• 4. 3 Preventive treatment with alendronate of loss of bone mineral density in acute traumatic spinal cord injury. Randomized controlled clinical trial. Fernández Dorado, M.T., Díaz Merino, M., García Marco, D. et al. Preventive treatment with alendronate of loss of bone mineral density in acute traumatic spinal cord injury. Randomized controlled clinical trial. Spinal Cord 2022; 60: 687–693. Study design Randomized controlled clinical trial of two parallel groups. Objectives Analyse the efficacy of primary prevention with alendronate on the loss of bone mass which occurs during the first year of traumatic SCI, measured by double-energy X-ray bone densitometry (DXA). Setting National Hospital for Paraplegics (HNP), Toledo, Spain. Methods We included 52 people admitted to the HNP with traumatic SCI Grade A and B on the ASIA Impairment Scale and less than 8 weeks of progression, which were randomized to one of the two treatment groups. Both groups received calcifediol and a calcium-enriched diet for 52 weeks. Only one group was administered alendronate 70 mg weekly. The dose of alendronate was adjusted according to changes in serum b-CTX. Results 52 Participants were randomized. Of the 26 assigned to each group, 4 patients were lost in the alendronate group and 3 in the control group. The random distribution of women was asymmetrical, so we analysed the effect of treatment on men. In the total left hip, the mean (SD) decrease in bone mass was -22.791% (10.768) in the control group compared to the mean (SD) decrease of -2.693% (6.283) in the same location in the alendronate group (p < 0.0001). No patient presented related adverse events. Conclusion Alendronate administered for one year in the first 8 weeks after traumatic SCI decreases bone loss in the hip in men. This treatment is well tolerated.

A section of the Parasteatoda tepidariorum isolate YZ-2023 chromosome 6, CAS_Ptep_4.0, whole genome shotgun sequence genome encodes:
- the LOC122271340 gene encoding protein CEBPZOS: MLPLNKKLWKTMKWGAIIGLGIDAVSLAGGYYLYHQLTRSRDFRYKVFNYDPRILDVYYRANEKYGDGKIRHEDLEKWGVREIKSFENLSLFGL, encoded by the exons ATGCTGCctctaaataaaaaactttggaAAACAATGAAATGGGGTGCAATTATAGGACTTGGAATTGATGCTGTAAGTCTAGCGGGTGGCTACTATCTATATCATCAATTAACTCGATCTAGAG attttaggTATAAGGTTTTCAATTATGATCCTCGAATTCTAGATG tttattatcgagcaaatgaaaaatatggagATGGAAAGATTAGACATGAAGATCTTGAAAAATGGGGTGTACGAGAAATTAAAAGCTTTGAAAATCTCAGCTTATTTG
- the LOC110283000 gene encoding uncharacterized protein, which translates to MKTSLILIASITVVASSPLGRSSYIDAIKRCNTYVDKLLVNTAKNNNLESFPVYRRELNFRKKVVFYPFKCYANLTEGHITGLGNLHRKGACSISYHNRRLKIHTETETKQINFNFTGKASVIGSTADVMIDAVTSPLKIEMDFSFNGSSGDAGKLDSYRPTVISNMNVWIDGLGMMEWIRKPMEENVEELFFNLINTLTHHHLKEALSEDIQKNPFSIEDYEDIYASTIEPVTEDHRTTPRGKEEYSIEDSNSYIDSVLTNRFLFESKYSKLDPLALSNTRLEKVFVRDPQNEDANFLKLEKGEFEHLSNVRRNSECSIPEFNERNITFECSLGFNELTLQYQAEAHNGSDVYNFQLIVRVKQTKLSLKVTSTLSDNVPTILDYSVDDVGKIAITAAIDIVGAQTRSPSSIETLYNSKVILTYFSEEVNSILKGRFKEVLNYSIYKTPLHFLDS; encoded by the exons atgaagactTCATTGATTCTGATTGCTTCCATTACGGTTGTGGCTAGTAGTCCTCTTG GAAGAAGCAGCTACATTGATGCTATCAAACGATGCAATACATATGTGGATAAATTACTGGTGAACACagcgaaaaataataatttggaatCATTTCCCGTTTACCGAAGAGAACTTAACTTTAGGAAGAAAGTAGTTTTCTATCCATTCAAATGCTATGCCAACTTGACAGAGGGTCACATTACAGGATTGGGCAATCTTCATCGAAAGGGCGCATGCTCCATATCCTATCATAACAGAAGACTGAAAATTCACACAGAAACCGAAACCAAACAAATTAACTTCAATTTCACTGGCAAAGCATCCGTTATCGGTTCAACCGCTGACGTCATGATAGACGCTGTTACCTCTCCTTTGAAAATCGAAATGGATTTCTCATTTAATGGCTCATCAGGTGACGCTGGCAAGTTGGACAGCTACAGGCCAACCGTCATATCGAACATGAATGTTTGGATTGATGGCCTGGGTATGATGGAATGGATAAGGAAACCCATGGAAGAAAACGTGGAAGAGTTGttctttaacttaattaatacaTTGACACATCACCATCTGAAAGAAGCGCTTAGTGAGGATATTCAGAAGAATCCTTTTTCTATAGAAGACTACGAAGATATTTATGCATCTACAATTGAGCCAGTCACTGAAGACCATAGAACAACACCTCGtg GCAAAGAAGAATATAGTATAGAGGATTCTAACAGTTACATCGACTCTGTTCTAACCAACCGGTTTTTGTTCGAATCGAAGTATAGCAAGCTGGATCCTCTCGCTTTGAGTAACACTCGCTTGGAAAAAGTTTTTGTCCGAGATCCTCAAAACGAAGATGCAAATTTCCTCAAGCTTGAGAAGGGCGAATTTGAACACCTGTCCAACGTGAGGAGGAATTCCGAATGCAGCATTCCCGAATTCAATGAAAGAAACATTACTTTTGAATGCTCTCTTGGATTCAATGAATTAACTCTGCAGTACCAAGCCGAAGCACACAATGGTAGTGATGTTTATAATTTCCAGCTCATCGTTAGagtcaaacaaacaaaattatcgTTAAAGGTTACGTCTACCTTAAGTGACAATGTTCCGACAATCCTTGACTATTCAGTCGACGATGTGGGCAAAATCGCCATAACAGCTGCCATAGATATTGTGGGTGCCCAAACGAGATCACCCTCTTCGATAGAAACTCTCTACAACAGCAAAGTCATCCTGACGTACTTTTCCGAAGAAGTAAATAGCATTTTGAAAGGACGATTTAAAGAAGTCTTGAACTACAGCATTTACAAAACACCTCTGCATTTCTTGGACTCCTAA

• 5. 4 The Impact of Spasticity and Contractures on Dependency and Outcomes from Rehabilitation. 1 Stephen Ashford , Barbara Singer, Hilary Rose1, Lynne Turner‐Stokes J Int Soc Phys Rehabil Med 2022;5:97-104. Background Acquired brain injury (ABI) can result in severe physical impairment causing difficulty with moving which, if not actively managed, can lead to contracture and deformity. Delayed access to rehabilitation may result in more contracture, with potential to increase duration of rehabilitation, cost and therapy time required. Objective Describe the amount of therapy input for patients undergoing specialist in-patient rehabilitation following ABI, the differences in the type of therapy received by people with and without contracture and/or spasticity, and the impacts on functional outcomes including care needs and cost of care. Materials and Methods A cohort analysis of prospectively collected data from 426 patients with ABI in a UK tertiary inpatient rehabilitation program. The Neurological impairment Scale (NIS) was used to identify the presence of spasticity or contracture. The Northwick Park Therapy Dependency Assessment (NPTDA) was used to calculate the therapy hours and type of treatment provided to people with and without spasticity and/or contracture. Outcomes (change in function and independence) were compared including the UK Functional Assessment Measure (UK FIM+FAM). Results The Male/Female ratio was 63:37% with a mean age: 44.0(SD 13) years and a mean length of stay in specialist inpatient rehabilitation: 103 (SD 49) days. Aetiology: Stroke (63%), Trauma (20%); Hypoxia (7%): Other (10%). Patients with contractures were significantly more dependent than those without, both on admission and discharge. They stayed on average 31 days longer (95%CI 21.1, 40.5) (P=0.001) with an additional mean episode cost of £25,588 (95%CI £18.085, 34,043) (P<0.001). Despite this, they made similar overall functional gains resulting in similar long- term savings in the cost of ongoing care. Conclusion Routine collection of the NPTDA supported quantification of the impact of spasticity and contracture on therapy inputs, length of stay, functional gains, and costs. People with contractures following ABI require more therapy time in rehabilitation to achieve similar functional gains, but nevertheless were cost‐efficient to treat.